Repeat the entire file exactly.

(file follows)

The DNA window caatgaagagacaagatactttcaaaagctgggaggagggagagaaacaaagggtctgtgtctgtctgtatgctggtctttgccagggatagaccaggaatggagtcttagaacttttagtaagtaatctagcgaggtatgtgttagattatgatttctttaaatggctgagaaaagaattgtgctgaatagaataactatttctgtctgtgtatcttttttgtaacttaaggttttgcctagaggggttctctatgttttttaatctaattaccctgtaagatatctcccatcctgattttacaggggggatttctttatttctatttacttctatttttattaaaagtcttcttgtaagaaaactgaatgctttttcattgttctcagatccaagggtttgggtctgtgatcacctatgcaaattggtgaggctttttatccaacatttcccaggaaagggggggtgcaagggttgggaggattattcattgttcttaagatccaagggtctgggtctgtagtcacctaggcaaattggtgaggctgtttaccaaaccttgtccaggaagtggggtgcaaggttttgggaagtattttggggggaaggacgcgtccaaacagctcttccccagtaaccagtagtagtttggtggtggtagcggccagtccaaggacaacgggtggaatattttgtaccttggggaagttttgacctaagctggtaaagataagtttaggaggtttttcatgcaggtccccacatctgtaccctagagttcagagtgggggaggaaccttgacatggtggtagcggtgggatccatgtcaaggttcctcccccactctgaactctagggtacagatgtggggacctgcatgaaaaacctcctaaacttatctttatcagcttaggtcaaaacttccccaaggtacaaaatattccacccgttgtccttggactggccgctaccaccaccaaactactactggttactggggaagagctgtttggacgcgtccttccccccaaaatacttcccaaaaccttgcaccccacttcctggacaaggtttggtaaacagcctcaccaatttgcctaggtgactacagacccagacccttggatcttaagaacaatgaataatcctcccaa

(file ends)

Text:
The DNA window caatgaagagacaagatactttcaaaagctgggaggagggagagaaacaaagggtctgtgtctgtctgtatgctggtctttgccagggatagaccaggaatggagtcttagaacttttagtaagtaatctagcgaggtatgtgttagattatgatttctttaaatggctgagaaaagaattgtgctgaatagaataactatttctgtctgtgtatcttttttgtaacttaaggttttgcctagaggggttctctatgttttttaatctaattaccctgtaagatatctcccatcctgattttacaggggggatttctttatttctatttacttctatttttattaaaagtcttcttgtaagaaaactgaatgctttttcattgttctcagatccaagggtttgggtctgtgatcacctatgcaaattggtgaggctttttatccaacatttcccaggaaagggggggtgcaagggttgggaggattattcattgttcttaagatccaagggtctgggtctgtagtcacctaggcaaattggtgaggctgtttaccaaaccttgtccaggaagtggggtgcaaggttttgggaagtattttggggggaaggacgcgtccaaacagctcttccccagtaaccagtagtagtttggtggtggtagcggccagtccaaggacaacgggtggaatattttgtaccttggggaagttttgacctaagctggtaaagataagtttaggaggtttttcatgcaggtccccacatctgtaccctagagttcagagtgggggaggaaccttgacatggtggtagcggtgggatccatgtcaaggttcctcccccactctgaactctagggtacagatgtggggacctgcatgaaaaacctcctaaacttatctttatcagcttaggtcaaaacttccccaaggtacaaaatattccacccgttgtccttggactggccgctaccaccaccaaactactactggttactggggaagagctgtttggacgcgtccttccccccaaaatacttcccaaaaccttgcaccccacttcctggacaaggtttggtaaacagcctcaccaatttgcctaggtgactacagacccagacccttggatcttaagaacaatgaataatcctcccaa